At Lockheed Martin I am part of a team that manages a radar system. As a hardware engineer, I’m responsible for maintaining and upgrading the mechanical and electrical systems of the radar. I work with software, systems, quality and hardware engineers. I use a computer program to create 3D models of our products and with these models, I can check the fit of a part within an assembly, create manufacturing drawings and run a finite element analysis (FEA). FEA is used to simulate how a product would react in a certain situation. By predicting the behaviour of our products I can determine if the design will meet our standards. An example of this is when I used structural analysis to understand if a new part would be able to withstand transportation on the back of a truck. I learnt the foundations of FEA at university and improved my knowledge at Lockheed Martin, through training courses and on-the-job training.
I grew up in Newcastle and graduated from the University of Newcastle in 2015 with a double degree in mechanical and mechatronics engineering. I became interested in pursuing an engineering career after participating in the Science and Engineering Challenge when I was in high school. The challenge was run by the University of Newcastle and was designed to encourage students to choose a career in STEM. As part of a school team, I cracked codes, came up with a system to power a city, designed and built an indestructible doll’s chair out of paper and built a Styrofoam plane that we had to try to fly as far as possible. My favourite challenges were the ones where I could design and build a structure to solve a problem and this led me to choose mechanical and mechatronics engineering.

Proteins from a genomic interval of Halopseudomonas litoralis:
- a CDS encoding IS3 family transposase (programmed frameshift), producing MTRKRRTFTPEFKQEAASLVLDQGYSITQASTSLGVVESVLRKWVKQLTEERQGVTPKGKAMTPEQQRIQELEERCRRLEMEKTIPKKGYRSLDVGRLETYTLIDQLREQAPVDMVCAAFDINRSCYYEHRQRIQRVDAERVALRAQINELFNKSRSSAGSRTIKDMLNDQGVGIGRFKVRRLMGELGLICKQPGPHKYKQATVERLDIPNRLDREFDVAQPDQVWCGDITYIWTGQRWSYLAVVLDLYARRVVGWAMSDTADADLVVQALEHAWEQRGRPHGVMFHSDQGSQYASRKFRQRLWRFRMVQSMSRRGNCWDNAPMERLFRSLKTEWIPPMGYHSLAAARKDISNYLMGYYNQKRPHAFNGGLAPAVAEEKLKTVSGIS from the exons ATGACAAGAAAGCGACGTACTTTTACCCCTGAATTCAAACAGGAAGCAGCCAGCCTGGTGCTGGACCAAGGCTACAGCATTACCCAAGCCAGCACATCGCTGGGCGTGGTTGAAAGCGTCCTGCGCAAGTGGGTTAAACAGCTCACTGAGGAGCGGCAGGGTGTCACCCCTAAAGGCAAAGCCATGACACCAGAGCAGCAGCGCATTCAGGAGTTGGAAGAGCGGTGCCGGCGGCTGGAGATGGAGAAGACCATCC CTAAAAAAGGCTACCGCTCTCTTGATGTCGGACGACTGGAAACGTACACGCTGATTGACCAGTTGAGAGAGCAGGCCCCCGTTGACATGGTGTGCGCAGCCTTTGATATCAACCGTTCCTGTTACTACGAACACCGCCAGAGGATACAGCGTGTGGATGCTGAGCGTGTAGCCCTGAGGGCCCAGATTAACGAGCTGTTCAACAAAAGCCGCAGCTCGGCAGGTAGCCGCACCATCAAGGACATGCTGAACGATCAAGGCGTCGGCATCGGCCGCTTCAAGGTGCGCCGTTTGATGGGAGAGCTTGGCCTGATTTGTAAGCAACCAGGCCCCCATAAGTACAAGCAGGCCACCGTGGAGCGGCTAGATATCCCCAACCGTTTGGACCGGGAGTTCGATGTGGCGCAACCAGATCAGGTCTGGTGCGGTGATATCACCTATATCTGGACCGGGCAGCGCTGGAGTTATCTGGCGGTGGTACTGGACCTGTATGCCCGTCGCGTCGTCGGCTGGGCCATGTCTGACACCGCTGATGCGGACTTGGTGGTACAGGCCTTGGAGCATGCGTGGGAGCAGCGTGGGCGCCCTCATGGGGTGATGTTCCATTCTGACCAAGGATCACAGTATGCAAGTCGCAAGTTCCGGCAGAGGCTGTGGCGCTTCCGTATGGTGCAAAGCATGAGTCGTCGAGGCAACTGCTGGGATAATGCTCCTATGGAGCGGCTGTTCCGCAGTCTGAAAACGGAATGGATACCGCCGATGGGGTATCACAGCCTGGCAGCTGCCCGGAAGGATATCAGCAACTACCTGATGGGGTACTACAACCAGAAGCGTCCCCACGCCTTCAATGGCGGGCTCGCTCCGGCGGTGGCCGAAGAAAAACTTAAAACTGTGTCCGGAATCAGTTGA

I completed a general elective on astronomy while studying abroad in New Zealand for Summer School. While doing this subject I discovered a passion for space systems and I began to research companies that work in the aerospace industry. Lockheed Martin stood out as a company that was on the leading edge of technology and I applied to their graduate program during my last year at university.
To do my job you need a grounding in mechanical and electrical systems. Throughout my degree, I gained industry experience by working as a trainee engineer in freight rail. I found this work experience invaluable as I could relate what I was learning on the job with my university studies. I would highly recommend work experience during your degree as it will show you what an engineer does outside of university and will teach you skills that you will not learn at university.
My favourite thing about my job is delivering the final product to the customer at the end of a project. There is a lot of time and effort that goes into getting a product from initial design to manufacturing. It is very satisfying to see something you worked hard on being used in real life.
What are the limitations of your job?
One of the things about engineering is that it never stands still. You always need to be ready to learn new things and stay on top technological developments. I still use my university textbooks and keep them on a shelf next to my desk.